The construction of the Snickersville Pike in the 1830s, linking the Shenandoah Valley at Winchester to Alexandria and Washington, D.C., via Snicker’s Gap, gave rise to the Loudoun County town of Round Hill. The resulting strategic crossroads village forms the core of the Round Hill Historic District. As early as the 1850 federal census, Round Hill was sufficiently important to be identified by name as a community, and in 1857 its area residents successfully petitioned for a post office. The village prospered through the 19th century as a rural commercial center between Leesburg and Snickers Gap and later as a vacation destination for people seeking to escape Washington’s sweltering summer heat. Its status was further boosted in 1874, when the Washington and Old Dominion Railroad extended its western terminus to Round Hill, where it remained until 1900 when the rails were again extended west to Bluemont, at the base of the Blue Ridge. The period of significance for the district extends from 1850, the date when the Guilford Gregg Store (the first community store) was built, to 1958, when post-war residential construction continued to serve the town’s housing requirements.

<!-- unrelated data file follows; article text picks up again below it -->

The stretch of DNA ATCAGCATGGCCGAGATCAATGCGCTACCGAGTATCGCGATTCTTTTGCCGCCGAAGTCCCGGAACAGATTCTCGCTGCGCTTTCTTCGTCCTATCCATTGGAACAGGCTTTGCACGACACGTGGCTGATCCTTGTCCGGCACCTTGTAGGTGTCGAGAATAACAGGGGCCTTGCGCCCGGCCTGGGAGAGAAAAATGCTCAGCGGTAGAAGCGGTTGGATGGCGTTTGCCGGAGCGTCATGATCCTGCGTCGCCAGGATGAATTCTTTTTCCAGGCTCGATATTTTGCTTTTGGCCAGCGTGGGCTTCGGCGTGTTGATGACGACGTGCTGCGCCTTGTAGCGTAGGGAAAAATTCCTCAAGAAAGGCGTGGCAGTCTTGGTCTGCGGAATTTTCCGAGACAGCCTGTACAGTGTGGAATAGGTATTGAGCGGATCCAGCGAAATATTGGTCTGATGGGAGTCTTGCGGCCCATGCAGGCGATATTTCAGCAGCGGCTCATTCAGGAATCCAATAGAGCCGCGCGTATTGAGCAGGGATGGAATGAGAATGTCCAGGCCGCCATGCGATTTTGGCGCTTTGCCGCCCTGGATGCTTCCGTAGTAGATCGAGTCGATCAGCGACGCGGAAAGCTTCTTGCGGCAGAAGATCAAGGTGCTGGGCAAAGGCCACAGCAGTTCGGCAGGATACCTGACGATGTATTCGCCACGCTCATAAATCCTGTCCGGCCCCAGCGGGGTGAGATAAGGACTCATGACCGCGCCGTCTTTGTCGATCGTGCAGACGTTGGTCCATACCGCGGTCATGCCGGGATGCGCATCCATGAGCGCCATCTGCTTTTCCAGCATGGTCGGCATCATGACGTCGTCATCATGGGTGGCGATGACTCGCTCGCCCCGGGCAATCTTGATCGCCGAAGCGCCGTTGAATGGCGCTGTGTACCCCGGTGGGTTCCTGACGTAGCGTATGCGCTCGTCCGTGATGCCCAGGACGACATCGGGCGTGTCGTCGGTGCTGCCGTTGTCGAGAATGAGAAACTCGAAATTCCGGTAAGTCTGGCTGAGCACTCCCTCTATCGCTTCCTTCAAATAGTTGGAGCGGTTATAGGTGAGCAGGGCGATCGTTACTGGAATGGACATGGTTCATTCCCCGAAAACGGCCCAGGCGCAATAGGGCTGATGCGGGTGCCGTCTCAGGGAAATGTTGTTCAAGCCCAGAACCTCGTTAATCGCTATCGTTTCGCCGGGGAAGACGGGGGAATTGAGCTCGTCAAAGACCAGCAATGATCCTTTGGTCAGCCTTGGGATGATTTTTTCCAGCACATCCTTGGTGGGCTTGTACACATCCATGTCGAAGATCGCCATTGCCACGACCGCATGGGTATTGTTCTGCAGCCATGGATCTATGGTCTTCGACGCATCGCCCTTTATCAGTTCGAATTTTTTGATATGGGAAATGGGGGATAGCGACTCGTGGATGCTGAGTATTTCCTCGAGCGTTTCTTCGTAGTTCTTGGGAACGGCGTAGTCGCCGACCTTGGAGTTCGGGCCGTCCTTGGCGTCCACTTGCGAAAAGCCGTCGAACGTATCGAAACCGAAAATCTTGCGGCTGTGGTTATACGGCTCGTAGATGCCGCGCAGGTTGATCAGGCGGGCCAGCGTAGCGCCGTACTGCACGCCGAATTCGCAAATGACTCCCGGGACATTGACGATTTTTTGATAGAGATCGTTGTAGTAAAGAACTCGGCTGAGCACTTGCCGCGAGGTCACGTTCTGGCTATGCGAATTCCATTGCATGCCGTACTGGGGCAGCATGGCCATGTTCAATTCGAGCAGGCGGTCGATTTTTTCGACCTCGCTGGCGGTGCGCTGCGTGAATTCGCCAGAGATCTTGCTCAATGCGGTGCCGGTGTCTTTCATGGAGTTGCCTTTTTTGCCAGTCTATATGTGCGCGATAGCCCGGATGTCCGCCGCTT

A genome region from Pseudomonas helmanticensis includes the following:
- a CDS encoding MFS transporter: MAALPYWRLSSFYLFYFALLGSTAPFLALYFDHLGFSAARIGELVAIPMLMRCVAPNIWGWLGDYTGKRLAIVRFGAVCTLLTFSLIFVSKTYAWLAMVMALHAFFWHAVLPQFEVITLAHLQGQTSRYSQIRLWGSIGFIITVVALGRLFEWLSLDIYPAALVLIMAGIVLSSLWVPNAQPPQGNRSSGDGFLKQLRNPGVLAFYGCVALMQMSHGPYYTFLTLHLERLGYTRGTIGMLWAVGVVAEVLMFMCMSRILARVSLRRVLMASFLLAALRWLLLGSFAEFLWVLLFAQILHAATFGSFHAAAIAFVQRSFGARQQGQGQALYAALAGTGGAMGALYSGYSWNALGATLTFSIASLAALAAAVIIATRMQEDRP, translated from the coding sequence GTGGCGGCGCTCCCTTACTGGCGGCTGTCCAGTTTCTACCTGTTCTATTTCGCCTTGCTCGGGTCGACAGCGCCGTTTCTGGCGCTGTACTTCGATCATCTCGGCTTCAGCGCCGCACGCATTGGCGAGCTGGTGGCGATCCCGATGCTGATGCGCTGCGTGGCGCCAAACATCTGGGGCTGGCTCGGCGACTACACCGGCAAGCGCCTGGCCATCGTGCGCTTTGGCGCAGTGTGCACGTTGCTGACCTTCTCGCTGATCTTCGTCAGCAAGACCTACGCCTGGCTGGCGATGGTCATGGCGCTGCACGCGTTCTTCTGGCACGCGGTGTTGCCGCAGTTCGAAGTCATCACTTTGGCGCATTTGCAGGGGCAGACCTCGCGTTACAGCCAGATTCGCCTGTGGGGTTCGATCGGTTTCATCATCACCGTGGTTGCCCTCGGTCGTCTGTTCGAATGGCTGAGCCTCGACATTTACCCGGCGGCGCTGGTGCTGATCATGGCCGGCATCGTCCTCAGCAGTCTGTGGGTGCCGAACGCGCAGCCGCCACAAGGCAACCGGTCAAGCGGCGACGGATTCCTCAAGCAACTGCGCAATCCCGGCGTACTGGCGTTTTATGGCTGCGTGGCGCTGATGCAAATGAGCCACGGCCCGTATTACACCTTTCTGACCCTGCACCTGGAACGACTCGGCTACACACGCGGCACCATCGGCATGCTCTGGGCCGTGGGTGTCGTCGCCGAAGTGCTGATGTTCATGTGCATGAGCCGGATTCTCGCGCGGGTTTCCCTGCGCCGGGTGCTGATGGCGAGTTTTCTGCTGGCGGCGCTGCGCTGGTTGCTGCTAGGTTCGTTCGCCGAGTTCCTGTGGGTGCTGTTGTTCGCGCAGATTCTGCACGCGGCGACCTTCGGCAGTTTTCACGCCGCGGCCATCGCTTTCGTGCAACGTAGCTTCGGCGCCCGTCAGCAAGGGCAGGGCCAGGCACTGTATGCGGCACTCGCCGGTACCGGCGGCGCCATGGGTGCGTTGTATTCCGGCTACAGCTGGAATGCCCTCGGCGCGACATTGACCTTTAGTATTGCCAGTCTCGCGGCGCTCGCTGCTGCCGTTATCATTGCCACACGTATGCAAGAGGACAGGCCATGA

Many properties listed in the registers are private dwellings and are not open to the public, however many are visible from the public right-of-way. Please be respectful of owner privacy.
VLR: Virginia Landmarks Register
NPS: National Park Service
NRHP: National Register of Historic Places
NHL: National Historic Landmark